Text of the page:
Believe it or not the Twins’ rotation has gotten even worse

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Remember all those offseason quotes from general manager Terry Ryan about how the Twins were focused on improving last season’s terrible starting rotation?

Their actual moves didn’t quite match the talk, as they signed Kevin Corrreia (who’s been decent) and Mike Pelfrey (who’s been awful) and traded for Vance Worley (who went from Opening Day starter to Triple-A in two months).

And the end result has somehow been even worse.

Last season Twins starters averaged 5.4 innings per start with a 5.40 ERA. This season Twins starters have averaged 5.2 innings per start with a 5.69 ERA. And not only are they giving up more runs in fewer innings, the already abysmal strikeout rate is down from 5.5 to 4.2 per nine innings and the opponents’ batting average is up from .287 to .330.

YEAR    IP/G      ERA    SO/9    BB/9    HR/9      GB%     OAVG
2012     5.4     5.40     5.5     2.9     1.4     45.3     .287
2013     5.2     5.69     4.2     2.2     1.3     45.4     .330

Numbers that hideous usually mean things can’t help but improve, but then again that seemed likely to be true after last year’s debacle and yet here we are. More than a quarter of the way through the season Twins starters have recorded 16 outs per game while allowing nearly six runs per nine innings and opponents have hit .330 off them. I’d hate to see how unspeakably bad the rotation would be if improving it hadn’t been the supposed focus of the offseason.

Noah Syndergaard on Mets extending Jacob deGrom: ‘Pay the man already.’

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March has marked contract extension season across Major League Baseball. Just in the last week, we have seen Justin Verlander, Chris Sale, Brandon Lowe, Alex Bregman, Ryan Pressly, Mike Trout, Eloy Jiménez, Blake Snell, and Paul Goldschmidt sign extensions. Nolan Arenado, Luis Severino, and Aaron Nola also notably signed extensions during the offseason.

One name strikingly absent from that list: Mets ace Jacob deGrom. The reigning NL Cy Young Award winner is coming off of a season in which he posted a 1.70 ERA with 269 strikeouts and 46 walks across 217 innings. It’s the lowest ERA by a qualified starter since Zack Greinke‘s 1.66 in 2015. Prior to Greinke, no pitcher had posted an ERA of 1.70 or lower since Greg Maddux in 1994-95 (1.56, 1.63).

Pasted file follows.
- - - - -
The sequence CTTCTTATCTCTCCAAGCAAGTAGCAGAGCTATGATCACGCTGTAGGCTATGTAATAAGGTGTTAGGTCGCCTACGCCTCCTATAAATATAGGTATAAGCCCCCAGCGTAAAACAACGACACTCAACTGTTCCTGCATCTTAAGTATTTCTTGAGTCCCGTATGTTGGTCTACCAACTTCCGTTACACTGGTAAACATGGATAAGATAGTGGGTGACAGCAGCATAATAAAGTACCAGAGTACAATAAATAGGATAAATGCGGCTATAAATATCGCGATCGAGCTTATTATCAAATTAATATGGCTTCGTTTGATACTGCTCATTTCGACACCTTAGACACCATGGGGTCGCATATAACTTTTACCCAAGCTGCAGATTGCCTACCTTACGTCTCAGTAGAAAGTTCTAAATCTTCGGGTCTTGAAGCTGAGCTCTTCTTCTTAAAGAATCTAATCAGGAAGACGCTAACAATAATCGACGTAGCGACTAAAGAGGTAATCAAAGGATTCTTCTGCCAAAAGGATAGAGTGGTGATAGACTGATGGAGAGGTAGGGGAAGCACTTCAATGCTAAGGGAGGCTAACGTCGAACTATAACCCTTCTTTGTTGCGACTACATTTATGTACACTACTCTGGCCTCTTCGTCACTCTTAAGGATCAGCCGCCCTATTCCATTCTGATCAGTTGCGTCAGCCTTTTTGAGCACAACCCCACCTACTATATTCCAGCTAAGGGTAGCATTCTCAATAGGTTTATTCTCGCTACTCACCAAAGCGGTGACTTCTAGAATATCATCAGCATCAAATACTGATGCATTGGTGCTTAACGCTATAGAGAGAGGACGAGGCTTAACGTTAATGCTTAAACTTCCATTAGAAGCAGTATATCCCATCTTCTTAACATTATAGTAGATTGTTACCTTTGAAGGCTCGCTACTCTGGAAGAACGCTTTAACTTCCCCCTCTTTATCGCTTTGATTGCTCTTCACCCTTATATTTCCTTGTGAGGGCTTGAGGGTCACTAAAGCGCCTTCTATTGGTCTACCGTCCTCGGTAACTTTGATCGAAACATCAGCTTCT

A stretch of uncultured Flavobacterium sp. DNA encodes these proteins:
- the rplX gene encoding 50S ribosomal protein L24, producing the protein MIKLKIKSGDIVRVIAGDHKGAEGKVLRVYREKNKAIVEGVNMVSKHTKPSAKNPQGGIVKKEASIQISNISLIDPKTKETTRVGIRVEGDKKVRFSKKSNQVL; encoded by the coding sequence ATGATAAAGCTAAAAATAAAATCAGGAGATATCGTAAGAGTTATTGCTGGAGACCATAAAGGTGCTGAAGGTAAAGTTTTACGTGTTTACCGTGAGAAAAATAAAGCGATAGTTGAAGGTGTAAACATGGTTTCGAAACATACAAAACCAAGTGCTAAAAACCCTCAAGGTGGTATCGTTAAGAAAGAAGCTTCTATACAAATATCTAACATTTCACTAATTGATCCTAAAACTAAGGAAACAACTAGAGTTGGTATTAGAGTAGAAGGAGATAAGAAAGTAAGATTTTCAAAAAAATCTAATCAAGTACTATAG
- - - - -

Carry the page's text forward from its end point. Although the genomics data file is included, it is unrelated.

deGrom is earning $17 million this season and will enter his fourth and final year of arbitration eligibility going into the 2020 season. He will turn 31 years old in June, but is an obvious extension candidate for the Mets, who have built arguably their most competitive team since 2015, when the club lost the World Series in five games to the Royals. Thus far, though, the Mets and deGrom haven’t been able to get anywhere in extension talks.

deGrom’s rotation mate Noah Syndergaard is watching. Per MLB.com’s Anthony DiComo, Syndergaard said, “I think Jake’s the best pitcher in baseball right now. I think he deserves whatever amount he’s worth. I want them to keep him happy so when it does come time for him to reach free agency, he stays on our side pitching for the Mets. I just think they should quit all the fuss and pay the man already.”

Syndergaard added that the recent extension trend around baseball — and deGrom’s lack of an extension to date — sends a message. He said, “I think so, yes, because of what you see in what’s going on in baseball right now. If there wasn’t a trend of other guys getting contract extensions, then I don’t know what the circumstance would be. But you see Chris Sale, Verlander getting extensions. I think it’s time Jacob gets one too.”

Part of the equation behind the recent rash of extensions is the stagnation of free agency. Craig Kimbrel and Dallas Keuchel — two of baseball’s better pitchers — have gone through almost an entire spring training without being signed. Bryce Harper and Manny Machado didn’t find new homes until late February. Free agents in their 30’s are largely being underpaid or otherwise forgotten about. Extensions represent financial security for young and old players alike. Syndergaard himself can become a free agent after the 2021 season, so if deGrom’s prospects improve, then so too will his, at least without knowing the details of the next collective bargaining agreement which will be put into place ahead of the 2022 season.